Sunday, July 14, 2024

“We Develop Ruggedised Electronic Systems and Design High-Speed Mixed-Signal Hardware”

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Ashok Jagatia, president and chief technology officer, Acevin
Ashok Jagatia, president and chief technology officer, Acevin

Q. What are the key technologies you are working on?
A. We work on analogue and mixed-signal processing, high-speed digital design, power monitoring,power metering, power transducers, global system for mobile communications (GSM)/ general packet radio service (GPRS), global positioning system (GPS), radio-frequency identification (RFID), Zigbee, short-range radio frequency (RF), machine-to-machine (M2M), Ethernet – 10M/ 100M/ 1G (transmitting speed in bits per second), networking, switching, routing, field-programmable gate arrays (FPGA), complex programmable logic device (CPLD), optical fibre networking and rugged system design.

Q. What are the technologies you specialise in?
A. We specialise in rugged system design, power monitoring, power metering, power transducers and M2M technologies. Internet of Things (IoT)/ M2M and smart lighting are the niche industry applications we focus on.

Q. What are the major circuit/ system design projects that you are currently working on?
A. We are working on distributed control systems, streetlight energy saving and remote management, radar transmit or receive modules, gas analyser systems and home automation systems.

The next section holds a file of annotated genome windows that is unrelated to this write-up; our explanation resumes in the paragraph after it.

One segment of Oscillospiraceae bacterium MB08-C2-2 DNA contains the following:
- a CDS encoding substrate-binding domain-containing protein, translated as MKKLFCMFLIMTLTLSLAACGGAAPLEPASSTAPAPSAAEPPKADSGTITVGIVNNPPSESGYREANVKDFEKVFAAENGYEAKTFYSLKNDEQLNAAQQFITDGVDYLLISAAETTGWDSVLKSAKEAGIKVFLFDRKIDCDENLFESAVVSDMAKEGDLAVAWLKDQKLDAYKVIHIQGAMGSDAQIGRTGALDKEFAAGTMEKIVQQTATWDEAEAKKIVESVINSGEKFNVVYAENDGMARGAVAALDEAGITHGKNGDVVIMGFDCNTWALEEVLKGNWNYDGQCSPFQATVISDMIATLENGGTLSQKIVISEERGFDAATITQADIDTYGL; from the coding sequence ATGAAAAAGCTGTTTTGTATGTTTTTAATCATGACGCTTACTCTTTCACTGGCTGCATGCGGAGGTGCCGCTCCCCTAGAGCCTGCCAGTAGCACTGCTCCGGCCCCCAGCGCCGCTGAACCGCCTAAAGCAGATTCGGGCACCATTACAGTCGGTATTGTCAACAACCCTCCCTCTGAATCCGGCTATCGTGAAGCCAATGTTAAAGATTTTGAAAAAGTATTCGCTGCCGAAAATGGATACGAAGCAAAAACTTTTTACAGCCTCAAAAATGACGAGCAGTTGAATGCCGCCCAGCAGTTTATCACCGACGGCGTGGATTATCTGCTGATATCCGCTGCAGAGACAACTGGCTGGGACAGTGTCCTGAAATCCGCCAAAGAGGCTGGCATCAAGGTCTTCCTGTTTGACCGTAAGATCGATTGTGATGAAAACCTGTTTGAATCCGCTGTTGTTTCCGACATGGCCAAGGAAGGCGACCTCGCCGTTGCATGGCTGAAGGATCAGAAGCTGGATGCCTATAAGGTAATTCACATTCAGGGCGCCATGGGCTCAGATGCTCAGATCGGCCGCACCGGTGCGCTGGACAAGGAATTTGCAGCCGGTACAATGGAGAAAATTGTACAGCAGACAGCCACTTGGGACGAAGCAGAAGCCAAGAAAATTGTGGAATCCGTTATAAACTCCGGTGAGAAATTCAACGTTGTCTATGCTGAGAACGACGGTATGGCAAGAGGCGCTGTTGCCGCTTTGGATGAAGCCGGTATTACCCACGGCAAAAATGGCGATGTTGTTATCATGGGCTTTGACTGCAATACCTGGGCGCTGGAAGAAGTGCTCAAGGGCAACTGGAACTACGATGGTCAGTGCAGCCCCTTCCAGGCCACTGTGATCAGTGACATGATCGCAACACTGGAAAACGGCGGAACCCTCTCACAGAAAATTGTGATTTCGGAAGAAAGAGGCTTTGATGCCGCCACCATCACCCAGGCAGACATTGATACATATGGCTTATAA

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Q. How do you see the IoT phenomenon? Do you see it driving business growth for India’s independent design houses (IDHs) or is it more of a marketing gimmick?
A. IoT is an aggregation of proven technologies and an extension of M2M. It is picking up in a big way, is being taken seriously and moving towards commercialisation. We see this happening in India too. We are fully geared-up to provide solutions for people leveraging IoT with intelligent devices. We are also in a position to develop smart applications and design these small form-factor devices, as we have developed remote monitoring and control as well as home automation devices. We certainly see the IoT as one of the business drivers for Indian IDHs.